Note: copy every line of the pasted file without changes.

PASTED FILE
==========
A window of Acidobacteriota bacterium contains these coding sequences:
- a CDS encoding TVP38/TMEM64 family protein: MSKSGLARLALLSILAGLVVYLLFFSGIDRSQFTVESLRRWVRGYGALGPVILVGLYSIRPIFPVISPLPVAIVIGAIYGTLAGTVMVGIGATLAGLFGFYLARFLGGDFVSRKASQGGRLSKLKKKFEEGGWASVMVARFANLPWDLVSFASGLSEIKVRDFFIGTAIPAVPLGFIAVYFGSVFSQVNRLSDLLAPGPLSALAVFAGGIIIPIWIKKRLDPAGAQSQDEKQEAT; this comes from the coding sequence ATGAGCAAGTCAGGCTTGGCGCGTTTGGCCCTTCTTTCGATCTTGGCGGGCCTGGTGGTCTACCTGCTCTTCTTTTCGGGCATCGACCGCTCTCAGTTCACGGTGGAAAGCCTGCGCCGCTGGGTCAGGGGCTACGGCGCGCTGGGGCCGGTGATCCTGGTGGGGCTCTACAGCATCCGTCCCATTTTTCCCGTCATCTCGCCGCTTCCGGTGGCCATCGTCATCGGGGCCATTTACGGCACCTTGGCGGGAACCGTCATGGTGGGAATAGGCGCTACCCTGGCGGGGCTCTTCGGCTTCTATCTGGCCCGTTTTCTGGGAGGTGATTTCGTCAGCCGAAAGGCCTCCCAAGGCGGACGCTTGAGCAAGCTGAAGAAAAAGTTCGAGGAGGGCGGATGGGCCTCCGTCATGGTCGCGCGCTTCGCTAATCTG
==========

A window of Acidobacteriota bacterium contains these coding sequences:
- a CDS encoding TVP38/TMEM64 family protein: MSKSGLARLALLSILAGLVVYLLFFSGIDRSQFTVESLRRWVRGYGALGPVILVGLYSIRPIFPVISPLPVAIVIGAIYGTLAGTVMVGIGATLAGLFGFYLARFLGGDFVSRKASQGGRLSKLKKKFEEGGWASVMVARFANLPWDLVSFASGLSEIKVRDFFIGTAIPAVPLGFIAVYFGSVFSQVNRLSDLLAPGPLSALAVFAGGIIIPIWIKKRLDPAGAQSQDEKQEAT; this comes from the coding sequence ATGAGCAAGTCAGGCTTGGCGCGTTTGGCCCTTCTTTCGATCTTGGCGGGCCTGGTGGTCTACCTGCTCTTCTTTTCGGGCATCGACCGCTCTCAGTTCACGGTGGAAAGCCTGCGCCGCTGGGTCAGGGGCTACGGCGCGCTGGGGCCGGTGATCCTGGTGGGGCTCTACAGCATCCGTCCCATTTTTCCCGTCATCTCGCCGCTTCCGGTGGCCATCGTCATCGGGGCCATTTACGGCACCTTGGCGGGAACCGTCATGGTGGGAATAGGCGCTACCCTGGCGGGGCTCTTCGGCTTCTATCTGGCCCGTTTTCTGGGAGGTGATTTCGTCAGCCGAAAGGCCTCCCAAGGCGGACGCTTGAGCAAGCTGAAGAAAAAGTTCGAGGAGGGCGGATGGGCCTCCGTCATGGTCGCGCGCTTCGCTAATCTG